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The gasket for the cover was at best a crumbling mess. We had some gasket-making material on hand, so we made our own by setting the cover on a curved surface (our bench vise) and drawing the outline of the cover. We then cut this out—inside and out—using a utility knife.
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We used some axle grease to make sure that the starter plunger lever would give long service. After we pushed the pin through a final time, the extra grease was removed.
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The field coil brushes will need to be soldered to the field coil. You will need a soldering iron that can heat the clip and the copper (arrow).
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We checked continuity on the brushes after we soldered them to make sure we didn’t mess up anything with the soldering process.
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Though it’s a little hard to see here, the brushes are in their holders at an angle. This way, we can stick the armature back into the brush-end plate with little or no frustration.
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We greased the armature shaft at both ends and carefully set it into the housing. We then put the drive onto the shaft.
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Next, we put the stop ring (C-clip), the retainer, and the washer on the shaft. We applied a thin film of grease to these items for better wear protection.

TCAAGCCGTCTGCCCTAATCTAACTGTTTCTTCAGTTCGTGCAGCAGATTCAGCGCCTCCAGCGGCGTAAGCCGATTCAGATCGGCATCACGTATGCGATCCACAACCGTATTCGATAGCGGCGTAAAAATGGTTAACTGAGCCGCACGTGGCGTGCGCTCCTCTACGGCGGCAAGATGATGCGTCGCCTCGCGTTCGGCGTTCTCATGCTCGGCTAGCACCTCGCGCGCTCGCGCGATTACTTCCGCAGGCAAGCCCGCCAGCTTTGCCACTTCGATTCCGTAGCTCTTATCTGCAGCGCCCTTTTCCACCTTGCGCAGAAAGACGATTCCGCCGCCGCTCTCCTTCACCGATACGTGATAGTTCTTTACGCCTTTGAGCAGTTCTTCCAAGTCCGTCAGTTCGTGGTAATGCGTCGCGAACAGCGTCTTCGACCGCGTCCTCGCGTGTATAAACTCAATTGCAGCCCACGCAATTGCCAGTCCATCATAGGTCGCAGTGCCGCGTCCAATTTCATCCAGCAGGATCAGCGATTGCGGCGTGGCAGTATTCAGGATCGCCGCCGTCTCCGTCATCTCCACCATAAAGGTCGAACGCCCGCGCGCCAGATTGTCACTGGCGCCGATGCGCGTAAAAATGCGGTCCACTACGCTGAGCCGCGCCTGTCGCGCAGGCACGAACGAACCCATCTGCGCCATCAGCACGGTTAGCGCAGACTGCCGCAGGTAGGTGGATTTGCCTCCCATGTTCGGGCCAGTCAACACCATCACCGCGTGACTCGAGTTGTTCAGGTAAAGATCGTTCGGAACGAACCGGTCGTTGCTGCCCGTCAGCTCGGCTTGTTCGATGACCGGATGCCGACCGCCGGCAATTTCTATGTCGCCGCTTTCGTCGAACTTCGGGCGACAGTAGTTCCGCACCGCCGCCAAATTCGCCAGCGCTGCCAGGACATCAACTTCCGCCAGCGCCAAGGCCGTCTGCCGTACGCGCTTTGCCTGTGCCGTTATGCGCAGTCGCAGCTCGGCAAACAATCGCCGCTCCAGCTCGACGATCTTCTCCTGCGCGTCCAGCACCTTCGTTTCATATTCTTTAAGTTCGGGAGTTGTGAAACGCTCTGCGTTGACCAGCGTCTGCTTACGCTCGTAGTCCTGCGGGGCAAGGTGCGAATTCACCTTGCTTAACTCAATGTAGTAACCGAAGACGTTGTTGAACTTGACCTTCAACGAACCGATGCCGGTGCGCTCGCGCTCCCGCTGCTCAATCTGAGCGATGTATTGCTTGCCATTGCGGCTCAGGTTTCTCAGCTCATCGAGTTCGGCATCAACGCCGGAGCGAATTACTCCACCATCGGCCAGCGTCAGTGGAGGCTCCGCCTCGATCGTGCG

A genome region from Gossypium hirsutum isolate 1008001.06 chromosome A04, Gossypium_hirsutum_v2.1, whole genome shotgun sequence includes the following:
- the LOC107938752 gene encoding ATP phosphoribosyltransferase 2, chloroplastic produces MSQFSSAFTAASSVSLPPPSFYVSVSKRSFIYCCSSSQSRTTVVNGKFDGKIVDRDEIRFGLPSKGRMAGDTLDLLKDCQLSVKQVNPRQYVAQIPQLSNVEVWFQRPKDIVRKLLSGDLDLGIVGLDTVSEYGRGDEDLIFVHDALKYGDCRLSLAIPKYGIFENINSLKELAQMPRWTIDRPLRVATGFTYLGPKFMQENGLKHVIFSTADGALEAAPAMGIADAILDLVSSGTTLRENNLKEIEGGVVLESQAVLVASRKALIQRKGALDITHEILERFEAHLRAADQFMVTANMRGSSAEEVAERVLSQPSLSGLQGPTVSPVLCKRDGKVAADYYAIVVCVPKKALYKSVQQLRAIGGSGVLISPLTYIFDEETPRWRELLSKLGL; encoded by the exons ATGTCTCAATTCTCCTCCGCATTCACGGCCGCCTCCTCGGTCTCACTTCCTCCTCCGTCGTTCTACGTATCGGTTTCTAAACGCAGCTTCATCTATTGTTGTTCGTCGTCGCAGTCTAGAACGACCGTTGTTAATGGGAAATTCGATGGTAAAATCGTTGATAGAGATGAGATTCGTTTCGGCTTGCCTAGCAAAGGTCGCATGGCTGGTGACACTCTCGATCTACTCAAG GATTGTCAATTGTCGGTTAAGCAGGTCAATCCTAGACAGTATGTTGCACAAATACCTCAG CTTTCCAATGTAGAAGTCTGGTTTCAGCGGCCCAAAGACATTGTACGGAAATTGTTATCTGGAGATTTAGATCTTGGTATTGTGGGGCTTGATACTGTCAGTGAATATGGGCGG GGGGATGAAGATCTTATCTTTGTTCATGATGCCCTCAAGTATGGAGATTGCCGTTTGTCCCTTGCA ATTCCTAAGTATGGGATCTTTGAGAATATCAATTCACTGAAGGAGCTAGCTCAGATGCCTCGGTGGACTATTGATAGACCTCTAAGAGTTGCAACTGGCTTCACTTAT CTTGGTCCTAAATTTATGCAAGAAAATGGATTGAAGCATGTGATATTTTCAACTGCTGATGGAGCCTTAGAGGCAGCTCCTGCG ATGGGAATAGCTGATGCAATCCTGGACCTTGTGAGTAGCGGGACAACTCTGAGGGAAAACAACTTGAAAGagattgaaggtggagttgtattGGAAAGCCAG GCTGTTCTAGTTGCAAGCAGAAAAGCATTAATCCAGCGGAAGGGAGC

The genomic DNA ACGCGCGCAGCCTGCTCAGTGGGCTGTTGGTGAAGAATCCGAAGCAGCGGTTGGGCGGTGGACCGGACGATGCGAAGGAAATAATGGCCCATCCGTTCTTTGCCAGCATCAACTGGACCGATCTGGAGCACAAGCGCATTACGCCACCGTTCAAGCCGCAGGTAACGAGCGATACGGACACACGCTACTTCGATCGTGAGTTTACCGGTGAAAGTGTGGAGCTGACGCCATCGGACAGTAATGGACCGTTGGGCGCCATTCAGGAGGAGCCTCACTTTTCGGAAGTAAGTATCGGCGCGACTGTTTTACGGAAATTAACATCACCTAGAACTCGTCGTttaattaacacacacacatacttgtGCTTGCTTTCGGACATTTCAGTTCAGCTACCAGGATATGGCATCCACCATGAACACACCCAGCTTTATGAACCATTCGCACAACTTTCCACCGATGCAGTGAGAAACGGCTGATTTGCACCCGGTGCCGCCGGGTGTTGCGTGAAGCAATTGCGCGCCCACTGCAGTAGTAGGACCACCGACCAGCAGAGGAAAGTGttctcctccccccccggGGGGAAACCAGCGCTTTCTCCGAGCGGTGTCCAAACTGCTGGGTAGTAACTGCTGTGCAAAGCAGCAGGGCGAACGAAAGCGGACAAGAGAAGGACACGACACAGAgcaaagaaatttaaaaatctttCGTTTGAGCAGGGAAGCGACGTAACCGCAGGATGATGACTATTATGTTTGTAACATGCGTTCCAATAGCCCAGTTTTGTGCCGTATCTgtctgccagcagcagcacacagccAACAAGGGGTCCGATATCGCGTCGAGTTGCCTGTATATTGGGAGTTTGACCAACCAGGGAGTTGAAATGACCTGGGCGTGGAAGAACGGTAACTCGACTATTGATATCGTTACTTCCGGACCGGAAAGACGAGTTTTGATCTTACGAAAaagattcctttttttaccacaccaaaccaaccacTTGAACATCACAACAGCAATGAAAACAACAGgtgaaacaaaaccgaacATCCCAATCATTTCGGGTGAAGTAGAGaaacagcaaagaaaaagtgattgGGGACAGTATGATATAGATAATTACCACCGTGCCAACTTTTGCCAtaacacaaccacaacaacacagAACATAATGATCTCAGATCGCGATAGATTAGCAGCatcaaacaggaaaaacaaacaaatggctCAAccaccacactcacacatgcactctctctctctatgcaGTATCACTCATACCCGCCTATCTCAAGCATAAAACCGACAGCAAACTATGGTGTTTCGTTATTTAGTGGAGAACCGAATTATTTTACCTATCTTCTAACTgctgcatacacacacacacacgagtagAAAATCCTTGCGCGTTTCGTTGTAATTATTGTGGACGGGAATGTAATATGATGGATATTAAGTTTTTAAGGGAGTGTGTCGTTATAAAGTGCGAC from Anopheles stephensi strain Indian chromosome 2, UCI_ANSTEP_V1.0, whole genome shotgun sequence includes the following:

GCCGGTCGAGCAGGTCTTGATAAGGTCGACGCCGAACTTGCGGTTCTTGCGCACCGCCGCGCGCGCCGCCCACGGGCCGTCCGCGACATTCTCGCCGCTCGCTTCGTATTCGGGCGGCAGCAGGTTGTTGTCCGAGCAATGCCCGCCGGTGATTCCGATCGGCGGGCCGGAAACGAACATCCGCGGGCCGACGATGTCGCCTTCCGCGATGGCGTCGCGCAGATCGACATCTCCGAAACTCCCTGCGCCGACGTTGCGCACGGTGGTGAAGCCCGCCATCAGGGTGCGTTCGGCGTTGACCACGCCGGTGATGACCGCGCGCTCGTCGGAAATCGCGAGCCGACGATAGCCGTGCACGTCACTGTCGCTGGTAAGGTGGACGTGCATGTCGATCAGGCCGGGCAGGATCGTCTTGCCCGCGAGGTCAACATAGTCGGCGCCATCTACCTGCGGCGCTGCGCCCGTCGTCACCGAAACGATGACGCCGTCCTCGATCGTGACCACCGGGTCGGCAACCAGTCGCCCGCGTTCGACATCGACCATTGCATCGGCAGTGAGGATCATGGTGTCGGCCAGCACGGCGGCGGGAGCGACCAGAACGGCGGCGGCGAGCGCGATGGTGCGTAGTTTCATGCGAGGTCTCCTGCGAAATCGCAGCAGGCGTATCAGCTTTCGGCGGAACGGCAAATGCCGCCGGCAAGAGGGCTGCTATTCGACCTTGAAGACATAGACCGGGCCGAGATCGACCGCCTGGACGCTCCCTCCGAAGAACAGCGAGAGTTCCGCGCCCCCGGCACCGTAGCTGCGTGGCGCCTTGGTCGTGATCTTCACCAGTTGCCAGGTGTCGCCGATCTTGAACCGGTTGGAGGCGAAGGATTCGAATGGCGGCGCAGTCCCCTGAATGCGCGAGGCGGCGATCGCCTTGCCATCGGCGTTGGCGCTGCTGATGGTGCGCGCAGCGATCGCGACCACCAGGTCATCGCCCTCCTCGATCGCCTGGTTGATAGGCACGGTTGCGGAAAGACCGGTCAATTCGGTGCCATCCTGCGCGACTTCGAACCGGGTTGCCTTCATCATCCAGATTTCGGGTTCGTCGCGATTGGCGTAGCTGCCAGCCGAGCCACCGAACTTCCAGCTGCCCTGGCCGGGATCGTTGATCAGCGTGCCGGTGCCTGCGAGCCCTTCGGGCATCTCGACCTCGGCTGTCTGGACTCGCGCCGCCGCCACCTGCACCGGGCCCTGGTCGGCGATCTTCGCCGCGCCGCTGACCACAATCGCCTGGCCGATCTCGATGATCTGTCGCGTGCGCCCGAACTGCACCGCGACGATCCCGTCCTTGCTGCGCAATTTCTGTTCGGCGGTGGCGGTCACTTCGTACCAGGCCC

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We used high-quality 3/4-inch electrical tape for a vapor barrier to replace the original material that looked similar to masking tape. The excess was trimmed off, and we applied the band clamp.
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In position and ready to go. The starter was painted gloss black and allowed to dry. We used some of AMK’s excellent cad-plated starter bolts to complete the new look.

It's a blissful Saturday morning--not a cloud in the sky, birds are singing, and you've decided that it's a good day to take the old steed out and stretch its legs a bit. You gather up the keys, the wallet, and the spouse, while heading out to the car. You jump in, hit the key, and you hear an odd zinging noise that's not the normal sweet music of a Ford starter cranking away at the flywheel of your Pony. Just in case it's a fluke, you twist again. Same thing. Not good. Now you're looking at spending the morning--at the very least--removing and replacing the big, heavy black cylinder that makes the engine start. Sigh.

As you pull out the starter, you're startled to see that it's marked with Ford part numbers. Glory of glories, not only does it have the correct part number, but it's also the correct date for your car. Now what? Well, you can do as we did and break open the old thing and find the problem and actually replace all the components therein. Why, you ask? Well, the satisfaction of doing it and the ability to be able to say "I did it." Oh, yeah, it's cheaper than buying a rebuilt one. Now get on down to NAPA and get those parts!